1. laura92

    laura92 Registered User

    Aug 28, 2007
    47
    Bucks
    Sorry if i've posted this in the wrong section.

    My dad has alzeimers, he got diagnosed about three years ago. In the last 18 days he has got worse. He tried to attack my older sister, and was sectioned 18 days ago, he got put into a hospital, and i went to visit hm yesterday and he was asleep when we arrived as he is given sedatives most of the time.
    He now wears nappies, drinks out of a cup with a lid, and generally dribbles, he also has a tendancy to forget how to chew.
    I hadn't seen him for about 10 weeks, and all i remember from back then was a guy who still looked like my dad, acted like my dad, only he had no idea who i was, we'd tell him i was his daughter then ten minutes later he'd wanna no who i was.
    Then i went to see him yesterday and he looked nothing like my dad, he was so skinny, so pale, and his hands seemed to be yellow, i asked why this was and all i got told was he was being tested for problems with his kidney. His speech is slurred and you cant really understand what he's saying.

    I never realised the affect alzheimers would have, and i never realised it would happen so quickly. The man that laid before me, scared me.

    As we have found out my dad probably doesn't have long left, my sister wanted to talk about his funeral and i have said i want to keep his ashes. They've said i can have them but my mum seems to think it will have phycological effects on me to keep them. but i just don't feel ready to let him go, i'm not 15 for another two weeks, and i dnt wna lose all memories of my dad.

    Does anyone have any opinions? Do you agree i should not keep his ashes when he dies?
     
  2. blue sea

    blue sea Registered User

    Aug 24, 2005
    270
    England
    So sorry to hear about your dad, Laura. It may be that once he is treated for the kidney problems, he will seem a little better. This is a very cruel illness and you are having to come to terms with it and the eventual loss of your dad a very early age.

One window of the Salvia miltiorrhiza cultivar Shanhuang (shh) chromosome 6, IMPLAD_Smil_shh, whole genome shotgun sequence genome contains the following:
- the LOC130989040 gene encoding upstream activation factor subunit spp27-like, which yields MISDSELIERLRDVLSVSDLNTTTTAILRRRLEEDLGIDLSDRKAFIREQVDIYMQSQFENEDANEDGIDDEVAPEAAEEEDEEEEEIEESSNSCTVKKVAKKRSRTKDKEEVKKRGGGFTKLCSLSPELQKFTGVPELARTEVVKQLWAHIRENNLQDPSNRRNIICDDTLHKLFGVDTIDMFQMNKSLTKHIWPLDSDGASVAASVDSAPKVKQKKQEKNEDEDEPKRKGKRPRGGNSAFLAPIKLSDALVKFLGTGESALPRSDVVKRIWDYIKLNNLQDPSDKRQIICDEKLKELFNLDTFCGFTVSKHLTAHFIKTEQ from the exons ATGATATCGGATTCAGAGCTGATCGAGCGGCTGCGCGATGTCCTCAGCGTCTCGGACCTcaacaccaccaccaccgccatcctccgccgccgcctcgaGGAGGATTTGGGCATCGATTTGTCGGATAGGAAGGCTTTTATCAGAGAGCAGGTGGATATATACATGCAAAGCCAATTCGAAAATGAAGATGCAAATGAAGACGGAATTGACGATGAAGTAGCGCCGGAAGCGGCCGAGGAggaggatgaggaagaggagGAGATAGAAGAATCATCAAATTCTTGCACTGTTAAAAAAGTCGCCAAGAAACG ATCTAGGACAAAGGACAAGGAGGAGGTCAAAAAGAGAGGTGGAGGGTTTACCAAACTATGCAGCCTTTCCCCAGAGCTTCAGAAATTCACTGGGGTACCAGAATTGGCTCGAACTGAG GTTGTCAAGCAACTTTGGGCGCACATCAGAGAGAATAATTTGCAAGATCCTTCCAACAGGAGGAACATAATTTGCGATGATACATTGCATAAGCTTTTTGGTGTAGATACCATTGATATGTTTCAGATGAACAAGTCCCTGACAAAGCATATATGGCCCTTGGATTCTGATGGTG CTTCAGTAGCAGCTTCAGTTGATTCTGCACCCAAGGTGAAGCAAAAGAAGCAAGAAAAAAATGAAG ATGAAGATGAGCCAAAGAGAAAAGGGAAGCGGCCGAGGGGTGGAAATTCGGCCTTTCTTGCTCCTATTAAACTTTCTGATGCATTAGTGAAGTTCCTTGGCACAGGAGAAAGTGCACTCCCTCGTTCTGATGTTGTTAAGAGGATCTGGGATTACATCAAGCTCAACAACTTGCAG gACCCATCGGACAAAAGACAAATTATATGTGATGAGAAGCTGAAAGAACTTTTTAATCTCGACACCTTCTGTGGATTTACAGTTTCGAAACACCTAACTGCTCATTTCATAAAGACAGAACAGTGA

I don't think there is a right or a wrong answer to your question about keeping the ashes. My niece still has her dad's ashes in an urn in her kitchen and talks to them every now and then. I know this sounds weird but she has found it helpful in feeling her dad is still 'with her'. On the other hand I can understand that your mum perhaps feels that she would like a final resting place for the ashes. Sometimes people have them interred in a memorial at the crematorium, where they can visit. Sometimes people like to scatter the ashes at a favourite place associated with their loved one. I would try not to get too focussed on this at the moment, though. When the time comes you will be able to discuss all options with the rest of the family. There is no rush in having to decide what to do with them finally so you might agree to keep them for while and then decide on a final resting place at some time in the future. The main thing now is to support your mum and get through this difficult time together. After it is all over you will find you have many, many treasured memories of growing up with your dad to draw on to help you through the grief. His love and influence will always be with you, throughout your life. You will think of him at special moments, knowing he would be proud of your achievements and glad for your happiness as you grow into an independent woman. You will find yourself at moments of difficulty being guided and helped by knowing what your dad's views would have been, but knowing also that he would want you to make your own decisions.